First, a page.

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Midterm 2 study guide

by: kaswimmer

Midterm 2 study guide psych 254

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Attachment -what is it? -when does it occur? -with whom does it occur? -why is it important to social development Adult Attachment Interview Alternative care (child care) and attachment Atta...
Social Development
Susan K. Fenstermacher
Study Guide
Attachment -what is it? -when does it occur? -with whom does it occur? -why is it important to social development Adult Attachment Interview Alternative care (child care) and attachment Attachment intervention programs Attachment Q-set Attachment security
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This 8 page Study Guide was uploaded by kaswimmer on Monday March 21, 2016. The Study Guide belongs to psych 254 at University of Vermont taught by Susan K. Fenstermacher in Spring 2016. Since its upload, it has received 94 views. For similar materials see Social Development in Psychlogy at University of Vermont.


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Date Created: 03/21/16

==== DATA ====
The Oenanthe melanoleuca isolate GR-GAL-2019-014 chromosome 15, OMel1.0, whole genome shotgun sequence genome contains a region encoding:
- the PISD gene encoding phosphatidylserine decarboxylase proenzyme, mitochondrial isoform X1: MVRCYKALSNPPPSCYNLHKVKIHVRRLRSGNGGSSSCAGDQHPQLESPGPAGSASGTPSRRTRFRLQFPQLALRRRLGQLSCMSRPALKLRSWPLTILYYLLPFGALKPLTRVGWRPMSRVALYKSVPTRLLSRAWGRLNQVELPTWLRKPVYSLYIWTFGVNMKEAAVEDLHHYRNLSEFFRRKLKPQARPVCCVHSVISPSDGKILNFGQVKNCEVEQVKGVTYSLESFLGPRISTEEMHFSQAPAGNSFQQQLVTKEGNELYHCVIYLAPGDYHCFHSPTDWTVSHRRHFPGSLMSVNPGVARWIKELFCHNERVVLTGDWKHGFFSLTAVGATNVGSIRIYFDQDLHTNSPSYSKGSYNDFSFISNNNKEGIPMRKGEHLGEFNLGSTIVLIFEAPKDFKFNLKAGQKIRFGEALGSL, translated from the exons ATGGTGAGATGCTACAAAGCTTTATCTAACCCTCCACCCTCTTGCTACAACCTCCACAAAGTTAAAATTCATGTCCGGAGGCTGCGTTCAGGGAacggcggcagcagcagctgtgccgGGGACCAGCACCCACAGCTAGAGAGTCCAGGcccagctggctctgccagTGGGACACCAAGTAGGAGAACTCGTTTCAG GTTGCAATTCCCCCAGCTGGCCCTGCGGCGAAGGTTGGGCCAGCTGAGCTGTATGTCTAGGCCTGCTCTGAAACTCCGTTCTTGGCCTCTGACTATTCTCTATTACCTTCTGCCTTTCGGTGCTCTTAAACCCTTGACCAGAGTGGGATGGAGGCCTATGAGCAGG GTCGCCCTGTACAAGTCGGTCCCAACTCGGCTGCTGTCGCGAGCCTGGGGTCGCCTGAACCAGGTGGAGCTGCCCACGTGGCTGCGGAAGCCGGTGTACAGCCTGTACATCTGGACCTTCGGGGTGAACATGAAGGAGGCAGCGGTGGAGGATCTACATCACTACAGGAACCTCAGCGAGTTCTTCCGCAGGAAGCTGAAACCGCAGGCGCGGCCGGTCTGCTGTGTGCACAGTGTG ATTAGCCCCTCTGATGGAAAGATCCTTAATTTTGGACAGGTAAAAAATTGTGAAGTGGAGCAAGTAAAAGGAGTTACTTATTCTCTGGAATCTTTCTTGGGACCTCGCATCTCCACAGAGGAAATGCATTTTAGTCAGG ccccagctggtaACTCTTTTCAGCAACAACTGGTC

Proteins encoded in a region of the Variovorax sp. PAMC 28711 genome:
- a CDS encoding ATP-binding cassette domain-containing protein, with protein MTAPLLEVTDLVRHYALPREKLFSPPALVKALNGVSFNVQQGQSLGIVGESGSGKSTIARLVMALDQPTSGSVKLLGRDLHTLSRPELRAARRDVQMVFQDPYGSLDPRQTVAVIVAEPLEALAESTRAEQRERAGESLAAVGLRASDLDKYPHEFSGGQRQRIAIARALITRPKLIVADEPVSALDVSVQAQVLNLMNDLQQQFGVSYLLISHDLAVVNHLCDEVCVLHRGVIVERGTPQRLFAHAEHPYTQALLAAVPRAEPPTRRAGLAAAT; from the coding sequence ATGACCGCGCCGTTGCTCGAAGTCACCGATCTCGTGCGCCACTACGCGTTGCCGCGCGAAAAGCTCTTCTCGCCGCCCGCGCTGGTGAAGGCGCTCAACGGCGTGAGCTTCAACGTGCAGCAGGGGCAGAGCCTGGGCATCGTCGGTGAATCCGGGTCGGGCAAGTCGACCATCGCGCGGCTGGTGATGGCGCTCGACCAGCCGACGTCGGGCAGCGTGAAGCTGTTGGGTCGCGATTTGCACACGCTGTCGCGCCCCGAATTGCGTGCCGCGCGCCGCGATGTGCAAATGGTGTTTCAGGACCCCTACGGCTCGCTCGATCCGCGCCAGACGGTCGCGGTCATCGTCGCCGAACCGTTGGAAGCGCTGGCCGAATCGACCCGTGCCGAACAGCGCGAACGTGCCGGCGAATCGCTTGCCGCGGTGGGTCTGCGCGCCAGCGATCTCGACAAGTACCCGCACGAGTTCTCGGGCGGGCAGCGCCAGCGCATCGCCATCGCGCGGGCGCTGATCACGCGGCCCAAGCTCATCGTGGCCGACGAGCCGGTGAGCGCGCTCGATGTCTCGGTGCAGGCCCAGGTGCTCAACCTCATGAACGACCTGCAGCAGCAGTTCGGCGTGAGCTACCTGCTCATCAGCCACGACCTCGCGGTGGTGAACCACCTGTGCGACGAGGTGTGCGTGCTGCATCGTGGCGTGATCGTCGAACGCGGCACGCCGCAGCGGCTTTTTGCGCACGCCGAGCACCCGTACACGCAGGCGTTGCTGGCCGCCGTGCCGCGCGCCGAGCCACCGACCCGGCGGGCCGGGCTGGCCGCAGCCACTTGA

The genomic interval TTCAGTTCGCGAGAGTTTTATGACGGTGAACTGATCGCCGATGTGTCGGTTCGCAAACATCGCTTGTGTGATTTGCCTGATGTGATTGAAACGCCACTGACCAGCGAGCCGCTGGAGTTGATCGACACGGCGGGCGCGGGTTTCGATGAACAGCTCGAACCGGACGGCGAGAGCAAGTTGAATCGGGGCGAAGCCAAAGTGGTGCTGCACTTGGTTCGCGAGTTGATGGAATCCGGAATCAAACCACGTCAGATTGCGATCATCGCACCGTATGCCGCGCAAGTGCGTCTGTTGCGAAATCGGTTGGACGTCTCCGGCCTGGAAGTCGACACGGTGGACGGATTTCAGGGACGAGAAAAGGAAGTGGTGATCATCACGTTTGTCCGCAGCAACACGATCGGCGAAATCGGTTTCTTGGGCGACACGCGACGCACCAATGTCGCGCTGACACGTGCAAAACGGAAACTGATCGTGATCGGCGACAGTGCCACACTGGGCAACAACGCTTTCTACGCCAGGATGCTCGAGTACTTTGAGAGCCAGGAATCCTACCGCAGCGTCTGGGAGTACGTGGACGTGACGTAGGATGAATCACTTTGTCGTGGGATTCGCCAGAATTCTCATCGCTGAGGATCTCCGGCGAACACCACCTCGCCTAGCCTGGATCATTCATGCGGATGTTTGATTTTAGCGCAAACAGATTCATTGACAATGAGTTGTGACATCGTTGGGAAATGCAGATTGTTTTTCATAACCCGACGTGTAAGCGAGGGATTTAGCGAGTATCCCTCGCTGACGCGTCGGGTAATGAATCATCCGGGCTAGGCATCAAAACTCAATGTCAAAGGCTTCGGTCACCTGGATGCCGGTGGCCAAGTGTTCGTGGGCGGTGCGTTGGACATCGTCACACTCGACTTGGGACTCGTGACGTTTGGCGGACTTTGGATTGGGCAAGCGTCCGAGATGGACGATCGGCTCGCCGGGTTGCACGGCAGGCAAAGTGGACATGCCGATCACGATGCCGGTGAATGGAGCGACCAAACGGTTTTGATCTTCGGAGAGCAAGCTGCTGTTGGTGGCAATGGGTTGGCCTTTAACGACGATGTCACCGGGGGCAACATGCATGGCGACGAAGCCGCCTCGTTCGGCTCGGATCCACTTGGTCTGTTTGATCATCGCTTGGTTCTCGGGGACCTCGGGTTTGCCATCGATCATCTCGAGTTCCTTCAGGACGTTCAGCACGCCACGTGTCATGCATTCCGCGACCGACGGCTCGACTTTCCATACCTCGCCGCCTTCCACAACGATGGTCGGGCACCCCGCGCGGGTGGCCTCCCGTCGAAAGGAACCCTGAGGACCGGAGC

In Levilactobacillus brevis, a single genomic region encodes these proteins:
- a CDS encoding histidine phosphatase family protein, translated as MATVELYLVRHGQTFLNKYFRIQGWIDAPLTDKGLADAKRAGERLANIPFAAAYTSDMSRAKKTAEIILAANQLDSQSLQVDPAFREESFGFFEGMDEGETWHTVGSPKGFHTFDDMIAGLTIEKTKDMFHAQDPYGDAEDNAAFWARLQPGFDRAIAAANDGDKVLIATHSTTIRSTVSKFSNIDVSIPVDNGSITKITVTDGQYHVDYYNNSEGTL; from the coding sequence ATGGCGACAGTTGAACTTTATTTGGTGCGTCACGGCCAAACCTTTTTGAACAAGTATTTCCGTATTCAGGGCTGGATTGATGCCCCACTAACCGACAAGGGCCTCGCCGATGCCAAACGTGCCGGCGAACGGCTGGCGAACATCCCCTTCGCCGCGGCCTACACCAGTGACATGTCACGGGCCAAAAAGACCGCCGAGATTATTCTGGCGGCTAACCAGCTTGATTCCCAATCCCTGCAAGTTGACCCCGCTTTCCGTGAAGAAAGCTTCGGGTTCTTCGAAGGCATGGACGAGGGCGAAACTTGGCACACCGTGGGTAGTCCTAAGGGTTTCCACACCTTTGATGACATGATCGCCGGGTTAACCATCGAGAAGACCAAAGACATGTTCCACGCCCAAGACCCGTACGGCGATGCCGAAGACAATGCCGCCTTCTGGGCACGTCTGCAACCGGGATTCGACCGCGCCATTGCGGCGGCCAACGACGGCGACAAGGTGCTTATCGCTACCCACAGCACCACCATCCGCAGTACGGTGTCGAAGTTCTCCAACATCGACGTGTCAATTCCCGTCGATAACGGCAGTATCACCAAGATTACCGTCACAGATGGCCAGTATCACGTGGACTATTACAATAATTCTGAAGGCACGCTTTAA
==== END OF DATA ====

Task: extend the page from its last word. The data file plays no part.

PSYS 254 Some helpful terms and concepts to know for Exam 2 Chapter 3 (Temperament only) Temperament-an individuals typical mode of responding to the environment Thomas and Chess temperament classifications (Easy, Difficult, Slow to Warm Up) - classifications were defined based on interviews with the mothers. Difficult- hard to put to sleep, dont like changes in routine, cry often just cause Easy (40%)- friendly, happy, adaptable Slow to warm up- (15%) are low in activity level and tended to respond negatively to new stimuli at first but slowly adapted to new things Twin studies of temperament (general findings)- identical twins acted more alike= genetic component most other attitudes= moderate heritability siblings in the same family tend to resemble one another more often for positively toned aspects of temperament. Negatively toned behaviors more often due to non- shared environment Chapter 4 Attachment what is it? -when does it occur? -with whom does it occur? -why is it important to social development emotional bond with a specific individual that is enduring across space and time. Its builds gradually through social interaction. Happens around age 1. Happens with those in frequent and close one-to-one contact. You can attach to any familiar person (usually the mother). Multiple attachments are common. Important because having a good sense of security affects emotional understanding and processing emotional info. Parents + kids who are securely attached display more elaboration of emotion themes in their conversations. Better emotional regulation. Adult Attachment Interview-A structured interview used to assess an individual's past attachment history and "internal working model" of relationships. An instrument used to assess an adult's mental representations of attachment relationships, particularly those with his or her parents during childhood. It is a retrospective clinical interview where adults recall childhood relationships with parents. This is then classified similarly to Ainsworth’s system : Autonomous, dismissing, preoccupied) Alternative care (child care) and attachment- Initial findings – Children in full-time care more likely to have insecure attachment compared with children not in full-time care Attachment intervention programs- Van den Boom, 1994: -low income moms with highly irritable 6 month olds -3 month intervention -Strange situation at 12 months: 63% of intervention dyads securely attached (22% of control) -Follow up at 18 months: 74% vs. 26% Attachment Q-set caregiver sorts cards into piles of most like or least like. can be matched with stranger situation. Good for ages 1-5. The Attachment Q-Set (Waters, 1995) is based on a lengthy observation of the child at home or on the judgment of the parent or other caregiver who knows the child well Attachment security- affects 2 things: 1-Emotional understanding and processing of emotional information (securely attached preschoolers are better at understanding emotions AND Securely attached mothers and children display more elaboration of emotion themes in their conversations) 2-Emotion regulation= At older ages, securely attached children are also better at regulating their emotions in challenging situations Biological influences on attachment (oxytocin, vasopressin, etc.) - -right (positive) and left (neg) hemisphere of prefrontal cortex activity during different attachment types are seen -estrogen levels in young women of childbearing age make them responsive to cuteness in infants - mothers undergo hormonal changes that make them sensitive to infants cries -oxytocin released during breastfeeding is related to more synchronous and sensitive patterns behavior California Attachment Procedure- The California Attachment Procedure (CAP) focuses on how children use the mother as a secure base when they experience stressful events such as a loud noise or scary robot instead of being separated from the mother. Provides a more valid measure of attachment than the stranger situation for kids who are used to the parent being away Caregiver hypothesis of attachment (caregiving styles associated with attachment types)- 4 features of mothers behavior associated with quality of attachment ( Sensitive and responding, behavior guided by babies cues, accepting of baby and minimal frustration, and physically and psychologically available. Insecure resistant- caregiving is inconsistent, seen as unreliable by the child, infant may struggle to gain parents attention Insecure avoidant-impatient, unresponsive or rejecting parents. Overstimulating (though often un-meaning) parents. Disorganized- severely depressed parents, have drug/alcohol problems or suffered a trama. Infants have been abused, neglected, or frightened by parents. Cognitive developmental perspective on attachment- attachment is contingent with object permanence Developmental phases of attachment- 1. 0-6 weeks: Asocial (Bowlby's phase of "preattachment")=infants begin to show preferences for social stimuli (e.g., faces) 2. 6 weeks - 6 -7 months: Phase of indiscriminate attachments (Bowlby's "attachment in the making")=infants begin to show preference for familiar people 3. Specific attachment phase (7-9 months)= First 'genuine attachment' AND infants show distress when attachment figure leaves 4. Phase of multiple attachments (9-18 months) =Infants form attachments with others 5. Reciprocal relationships (18-24 months+) Disorganized-disoriented attachment- act disorganized and look dazed, freeze in the middle of their movements, and could engage in repetitive behaviors such as rocking. They are apprehensive and fearful of their attachment figure and are unable to cope with distress in a consistent and organized even though their mother is available Insecure-avoidant attachment- (20%) show little distress over the mother leaving in the strange situation at least after the first departure and then they actively avoided her on her return. They turned away from their mother, increased the distance from her, and paid her no attention. After the second departure, the kid gets visibly upset and then again avoids the mother. Secure attachment (60-65%) A safe ratio of wanting to go out and explore, but also come back if it seems uncertain or stressful. In the SS, these kids would sought contact after the stress of her departure in an unfamiliar setting and were quickly comforted by her even though they were initially quiet upset. They explored and used the mother as a secure base. They did not whine and cling to her but actively Insecure-resistant attachment- (10-15%) become VERY upset when mother leaves them in the stranger situation but were oddly ambivalent or resistant toward her when she returned; they were likely to seek contact with her and then angrily push her away Environmental influences on attachment- mothers as “secondary reinforcers’ who provides feeding and care Ethological perspective on attachment- children are biologically predisposed for attachment as means to survival. Emphasis on the active role played by the infants early social signaling systems. Attachment is a DYADIC relationship. Internal working models of attachment- early attachment experiences create "schemas" for self and others that are applied to relationships throughout life. Sensitive caregiving= positive working model of self and others (secure attachment) Negative self + positive others=resistant positive self + negative others= avoidant negative self+ negative others= disoriented Learning perspective on attachment Presentation Group 2’s articles on attachment security in adopted children, children in foster care, and children living with biological parents Paper 1- children with same sex or different parents had SAME developmental outcomes Paper 2- male + male parents = least amount of gendered play. Female + female parent= less gendered play. Heterosexual= most gendered play. Children w/o a parent of the same gender showed the least amount of gender-type play. Psychoanalytic perspective on attachment- Feeing is key (oral stage) and Trust vs. mistrust (both disproved by Harlow monkey study) Sensitive period for attachment- : first 6 months otherwise prone to develop: Reactive attachment disorder: inability to bond to adoptive or foster parents Synchronous interactions- appropriate responsiveness when caregiving. You are not over stimulating or neglecting your child but instead referencing what they want/seem to want and acting accordingly Temperament hypothesis of attachment (arguments for/against) - The belief that children form secure attachments simply because they have a more 'easy' temperament from birth, whereas innately difficult children are more likely to form insecure attachments and later relationships. Proposed by Kagan. Challenges against- Different attachment patterns to different individuals, Twin studies indicate environmental influences, Changing caregiver behaviors can improve attachment Chapter 6 Bronson & Merryman article (“See Baby Discriminate”) Collective self- refers to the persons concept of self within a group such as race, gender, or ethnicity Cultural (individualist/collectivist) differences in self-concept- Individualists identify themselves based on their own characteristics. They see themselves as an individual before a group member ( I am someone who likes pizza). Collectivists focus on their niche in the family/society and identify themselves based on group traits ( i am a son, I am brother) Development of self-concept from early childhood to late adolescence- Preschoolers= focus on physical attributes, preferences, possessions Middle childhood = Shift toward inclusion of enduring traits, beliefs, values. Relationships with peers and social comparisons Adolescence= Inconsistencies Emulation-kids will imitate over emulate, or come to their own conclusions/procedures. Kids will imitate over emulation due to an adaptive functioning Ethnic identity - refers to the sense of belonging to a certain race or ethnic group. It emerges gradually over childhood and adolescences. Extended self- Mature self-representation where we are able to integrate past, present, and unknown future self-representations into a notion of ‘self’ that endures over time False belief tasks- display theory of mind, passed around 4 or 5 year (smarties task - do others know what's in the box because you do?) infants can pass a looking task by around 15 months Horner & Whiten research on imitation and emulation in chimpanzees and human children- Kids will imitate over emulate Identity formation (diffusion, foreclosure, moratorium, achievement)- diffusion- no exploration/no commitment foreclosure- no exploration but already made a commitment Moratorium- is exploring, but no commitment Achievement- having already explored, they can commit Imitation- kids will imitate over emulate. Kids will imitate over emulation due to an adaptive functioning. Imitation is the direct mimicking of anothers actions Individual self- refers to aspects of the self that make a person unique. example- a person may see themselves as hard working, fit, and confident. Integrated self- Joint attention- when the child is paying attention to the parent and vise versa. Attention shared by two persons toward an object after one person has indicated interest in the object to the other person; this social interaction is limited or absent in people with autism spectrum disorder, but true for those MAM Observational learning - A form of learning in which behavior is modified as a result of watching others. Personal agency- the idea that you have control/effects on your environment- a satisfying feeling for infants. This happens at around 2 months Present self- my current self is detached from who I was in the past. 18m-3.5 years kids wont remove a sticker on themselves after seeing themselves in a video recording from just a few minutes before (they don’t recognize that they are the same person as the one in the video and that the past and present them are different) Presentation Group 4’s articles on social cognition and peer relationships 1- Kids that were more popular usually judged motive over outcome. There IS a relationship between socio-cog skills and popularity 2- Socialization of depressive symptoms in group CAN predict social group 3- More accepting by peers= more empathy by students 4- NA Relational self- refers to aspects of the self that involve connections to other people and develops out of social interactions Self-awareness A self-conscious state in which attention focuses on oneself. It makes people more sensitive to their own attitudes and dispositions Self-concept- perceptions of one’s unique combination of attributes Self-esteem (what is it, developmental trends, gender differences, criticisms of self- esteem programs)- Evaluation of self worth based on assessment of the qualities that make up the self-concept. Is associated with a number of emotional and behavioral outcomes. Wide-ranging individual as well as group differences, Criticisms include: allowing us to "skip over the work", pros of self esteem are ignored like being able to bounce back after a failure or traumatic event, bullied kids show less self esteem and bullies are secure and low anxiety. Adults with an inflated self esteem have interpersonal problems, Interrupt others, Disrupt conversation with angry/hostile remarks, Talk ‘at’ people instead of to or with them. Girls have lower self esteem than boys from middle childhood and especially in adolescences. Self-recognition (what is it, what does it tell us, when does it happen, what is it associated with)- Ability to recognize self in a mirror or photograph accompanied by conscious awareness that it is “me”. Around 18-24 months: consistently pass the ‘rouge test’/’mark test’ and this happens. Includes kids with no prior experience with mirrors. Mentally aged Matched kids can pass as well as typically developing chimps (NOT adolescent chimps raised in isolation) Social categorization- The assignment of a person one has just met to a category based on the characteristics the new person has in common with other people with whom one has experienced in the past. This can result in stereotyping, but can also allow people to access information that can be useful about others. Social cognition- Ways in which we process information about self and others. Encompasses what we notice, think about, and remember Stereotyping and prejudice- Stereotyping - a label applied to members f a racial, ethnic, or religious group without appreciation that individuals within the group are different from one another. Prejudice- people who are prejudice define all members of a group not just as similar, but also as bad. The role of autobiographical conversations in forming self-concept- the more parents facilitate an autobiographical memory, the more the child develops a sense of what they did and who they are Theory of mind (what is it, when/how does it develop, what can influence development, associated brain activity, desirebased vs. belief-desire) understanding that people are cognitive beings with mental states that guide their behavior and are not always accessible to others. 6-9 months. Joint attention behaviors are seen. Prior to 3.5 – 4: ‘desire-based’ ToM= Actions are a reflective of a person’s desires only. Still ‘egocentric’; believe all people share same beliefs 4-5 year olds: ‘belief-desire’ ToM = People may have different interpretations of reality. Both beliefs and desires can motivate behavior Influences include: Exposure to discussions of motivations, beliefs, intentions, and other mental states, Language development, Pretend play, Older siblings, Developmental disorders (e.g., Autism Chapter 7 Authoritarian parenting- is emotionally rejecting and highly demanding. Outcomes for middle childhood include average cognition and social competency. Adolescence= avg academic and social skills; more conforming than peers of permissive or authoritative parents. Authoritative parenting - is emotionally available for child and still demanding (best style). middle childhood= high cognition and social competency. Adolescence= high self esteem, social skills, strong moral/prosocial behavior, high academic performance Behavioral control- Attempts to regulate conduct through firm discipline and monitoring of behavior =better behaved and socialized children and adolescents Child effects model of socialization- children influence parents (e.g., temperament, evocative g-e interactions) Coparenting – is ideal when both parents are involved and caring and demanding but work together Cultural and SES influences on parenting- Authoritarian styles more likely in low SES =Lower-SES often report valuing conformity in children while Higher-SES more likely to report wanting children to become self-directed and autonomous. May also reflect differences in stress, living environments (Family Distress Model- economic hardship-> E. pressure-> parental distress-> disrupted family relationships-> child adjustment Authoritarian parenting: - Chinese and first-generation Chinese-American families - Spanish-speaking Mexican-Americans experiencing acculturation stress - Urban African American adolescents (“no-nonsense” parenting). Affluent families- More likely on average than low-SES to use authoritative style, however: - More internalizing (depressed/anxious) than national avg - More problem behaviors (drug/alcohol use) beginning at earlier ages - Less likely to receive therapy or treatment for substance abuse - Report just as much feeling of emotional distance from parents as low SES Direct and indirect influences on socialization Helicopter parenting (Gibbs article) "like a helicopter, hovers closely overhead, rarely out of reach whether their children need them or not"; high in acceptance and demand but seem to sabotage autonomy Kinship support- this can serve protective functions in families with multiple stressors. This predicts good psychological adjustment, academic performance, less behavioral problems in disadvantaged kids. Parent effects model of socialization- parents influence children (e.g., Baumrind’s model, Watson) Permissive parenting- emotionally positive, but low in control Middle childhood= low cognitive and social competency. Adolescence= poor self control and academic performance; more drug use than teens of authoritative or authoritarian parents ( your "Mean Girls" mom). Presentation Group 3’s articles on gender development in children of same-sex parents Children grew up just as healthy and didn’t develop any social abnormalities Psychological control- Attempts to regulate behavior by using psychological tactics such as ignoring, withholding affection, inducing shame/ guilt (more anxiety/depression, poorer academics, antisocial conduct) Socialization- families are systems for socialization which means that family members channel children's impulses into socially accepted outlets and teach kids the skills and rules they need to function in society. Transactional model of socialization- parents and children influence one another reciprocally Uninvolved/Rejecting-neglecting parenting- not emotionally there or demanding. Child develops with low social skills, low self esteem, impulsive, aggressive, may be delinquent